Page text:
Orange Media publications are official student-produced mediums of news and information published by the Journalism students of Olentangy Orange High School. The publications have been established as a designated public forum for student journalists to inform, educate and entertain readers as well as for the discussion of issues of concern to their audience. They  will not be reviewed or restrained by school officials, adults or sources prior to publication.

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The advisers are Kari Phillips and Brian Nicola. Readers may respond to the publications through Letters to the Editor. Letters may be mailed, e-mailed to thecourierstaff@gmail.com or dropped off to room 2223. The staff asks that submissions be 300 words or less and contain the author’s name and signature. Editors reserve the right to edit or withhold publication of letters.

The publications strive to uphold the Canons of Professional Journalism, which includes accuracy, impartiality, etc. Therefore, major errors will be corrected in the next issue. Distinction will be marked between news and opinion stories.

Sidetracked with Angelica Dzodzomenyo: Teachers raise the next generation, so we should raise their salary

October 18, 2018

In the spring, teachers in West Virginia, Oklahoma, Colorado, North Carolina, Arizona, and Kentucky went on strike. They decided that after years of low salary, budget cuts, overfilled classes, insufficient retirement plans, purchasing classroom supplies with their own money and archaic textbooks, enough was enough. Many of these teachers were in districts where they had to work multiple jobs just to stay afloat and felt that their concerns about education were not being heard by their state governments.

 

Although the national average teacher salary is $58,030, many teachers do not receive that figure; for instance, teachers in West Virginia have an average salary of $45,000, while it takes teachers in Oklahoma about 10 years to receive a $40,000 salary. To put it frankly, American teachers are not paid well enough.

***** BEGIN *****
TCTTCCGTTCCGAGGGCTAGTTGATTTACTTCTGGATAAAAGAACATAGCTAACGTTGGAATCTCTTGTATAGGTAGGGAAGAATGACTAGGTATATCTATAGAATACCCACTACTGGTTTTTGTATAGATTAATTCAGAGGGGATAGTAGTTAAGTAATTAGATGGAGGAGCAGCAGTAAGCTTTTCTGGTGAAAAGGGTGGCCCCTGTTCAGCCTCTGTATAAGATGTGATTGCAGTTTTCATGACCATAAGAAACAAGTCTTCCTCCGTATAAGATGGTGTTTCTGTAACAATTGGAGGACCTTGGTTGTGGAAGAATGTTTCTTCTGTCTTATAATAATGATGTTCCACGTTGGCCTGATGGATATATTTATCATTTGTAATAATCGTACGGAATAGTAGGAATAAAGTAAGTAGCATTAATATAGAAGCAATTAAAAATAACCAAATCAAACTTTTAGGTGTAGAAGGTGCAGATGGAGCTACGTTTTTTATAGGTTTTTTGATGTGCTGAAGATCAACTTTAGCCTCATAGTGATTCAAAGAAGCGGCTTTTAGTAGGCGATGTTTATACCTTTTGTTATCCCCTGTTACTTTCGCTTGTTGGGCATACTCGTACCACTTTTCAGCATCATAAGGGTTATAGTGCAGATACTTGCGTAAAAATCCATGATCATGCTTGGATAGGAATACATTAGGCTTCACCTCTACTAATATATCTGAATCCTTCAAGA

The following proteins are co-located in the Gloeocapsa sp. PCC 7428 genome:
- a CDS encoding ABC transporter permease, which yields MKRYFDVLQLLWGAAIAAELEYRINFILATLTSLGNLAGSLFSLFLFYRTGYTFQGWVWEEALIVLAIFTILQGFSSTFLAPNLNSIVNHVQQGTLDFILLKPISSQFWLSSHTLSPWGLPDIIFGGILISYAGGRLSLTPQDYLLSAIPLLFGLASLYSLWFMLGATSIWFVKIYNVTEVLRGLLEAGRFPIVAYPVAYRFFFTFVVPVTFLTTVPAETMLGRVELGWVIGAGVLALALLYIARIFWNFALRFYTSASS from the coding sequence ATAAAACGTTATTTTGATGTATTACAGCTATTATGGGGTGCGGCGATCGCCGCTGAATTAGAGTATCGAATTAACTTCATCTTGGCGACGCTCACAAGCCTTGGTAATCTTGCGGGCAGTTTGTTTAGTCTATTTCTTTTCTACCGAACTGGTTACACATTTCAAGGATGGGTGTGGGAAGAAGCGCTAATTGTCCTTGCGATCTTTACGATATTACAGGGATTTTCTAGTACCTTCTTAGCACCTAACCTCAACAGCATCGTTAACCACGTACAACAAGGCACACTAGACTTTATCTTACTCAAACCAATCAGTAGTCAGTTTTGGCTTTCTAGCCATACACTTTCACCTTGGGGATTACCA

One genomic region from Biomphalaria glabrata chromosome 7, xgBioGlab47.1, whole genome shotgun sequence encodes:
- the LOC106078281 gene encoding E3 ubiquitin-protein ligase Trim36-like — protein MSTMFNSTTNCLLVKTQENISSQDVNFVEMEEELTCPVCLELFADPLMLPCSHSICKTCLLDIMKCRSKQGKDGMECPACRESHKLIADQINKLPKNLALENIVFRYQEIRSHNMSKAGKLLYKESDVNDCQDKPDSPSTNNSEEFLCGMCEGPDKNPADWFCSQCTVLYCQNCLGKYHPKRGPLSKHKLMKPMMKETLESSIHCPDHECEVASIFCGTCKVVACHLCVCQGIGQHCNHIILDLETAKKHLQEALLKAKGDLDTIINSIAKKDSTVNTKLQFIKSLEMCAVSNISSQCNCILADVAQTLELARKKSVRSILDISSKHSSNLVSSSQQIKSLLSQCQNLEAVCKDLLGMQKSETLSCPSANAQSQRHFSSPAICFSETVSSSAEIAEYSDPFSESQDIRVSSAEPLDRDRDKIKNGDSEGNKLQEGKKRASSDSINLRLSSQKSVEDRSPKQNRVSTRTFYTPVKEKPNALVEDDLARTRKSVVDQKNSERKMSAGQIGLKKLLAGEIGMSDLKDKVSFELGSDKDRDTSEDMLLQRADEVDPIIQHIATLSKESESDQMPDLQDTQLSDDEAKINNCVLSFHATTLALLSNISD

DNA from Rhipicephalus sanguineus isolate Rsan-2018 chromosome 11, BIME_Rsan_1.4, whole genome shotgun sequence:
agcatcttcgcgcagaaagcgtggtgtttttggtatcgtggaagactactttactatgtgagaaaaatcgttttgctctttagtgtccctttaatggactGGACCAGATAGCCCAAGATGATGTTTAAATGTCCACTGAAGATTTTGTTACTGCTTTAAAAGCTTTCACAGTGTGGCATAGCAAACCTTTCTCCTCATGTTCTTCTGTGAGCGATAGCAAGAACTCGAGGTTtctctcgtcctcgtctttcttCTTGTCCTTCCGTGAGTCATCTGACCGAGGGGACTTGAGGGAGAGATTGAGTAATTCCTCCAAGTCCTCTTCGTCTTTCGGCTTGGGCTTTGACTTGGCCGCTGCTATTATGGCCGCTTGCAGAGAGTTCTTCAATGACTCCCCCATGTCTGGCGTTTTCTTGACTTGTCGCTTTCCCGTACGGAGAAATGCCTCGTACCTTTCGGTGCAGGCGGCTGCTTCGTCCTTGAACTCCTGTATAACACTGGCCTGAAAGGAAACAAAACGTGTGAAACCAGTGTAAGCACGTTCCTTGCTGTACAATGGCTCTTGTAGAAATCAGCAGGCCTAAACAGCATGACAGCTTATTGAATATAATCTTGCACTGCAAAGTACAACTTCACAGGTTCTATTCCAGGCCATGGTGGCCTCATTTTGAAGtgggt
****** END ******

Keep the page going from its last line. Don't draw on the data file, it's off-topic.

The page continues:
Low teacher salary is not only bad for teachers, it is also bad for their students and education as a whole. If teachers are not paid well, then the job will not attract the brightest college graduates. According to the Hechinger Report, approximately 20 percent of teachers come from the bottom third of SAT scores.

 

Low teacher salary can negatively affect students’ results in reading proficiency, standardized tests and lead to low retention rates for new teachers. According to The New York Times, 46 percent of new teachers nationwide quit before their fifth year.

 

In order to put a stop to this, several changes need to be made. First, in order to attract more college graduates to the field, all teachers should be able to apply for complete student loan forgiveness after teaching for five years.

 

Although a program like this already exists (TLFP), it only applies to loans of up to $5000 and to high school math and science teachers with loans up to $17,500, and it is only eligible for teachers at qualifying (usually low-income) schools.

 

Second, the government should prioritize education funding over other things, like industry subsidies. In one of the wealthiest nations on Earth, there should be no need for teachers to pay for classroom supplies with their own money.

 

Third, the better a teacher is, the higher their salary should be. Currently, teachers can receive raises based on their level of education and the length of their career, but this should not be the only way to receive one. Teachers should also receive raises based on certain metrics of student performance such as reading and math proficiency, AP or IB test scores and college readiness.

 

And lastly, and quite simply, a larger portion of our budget must be directed to teacher salary. Although these measures might seem too expensive for the economy, one must wonder that if the government can adequately fund industries like coal, agriculture and oil, why can’t it properly fund education?

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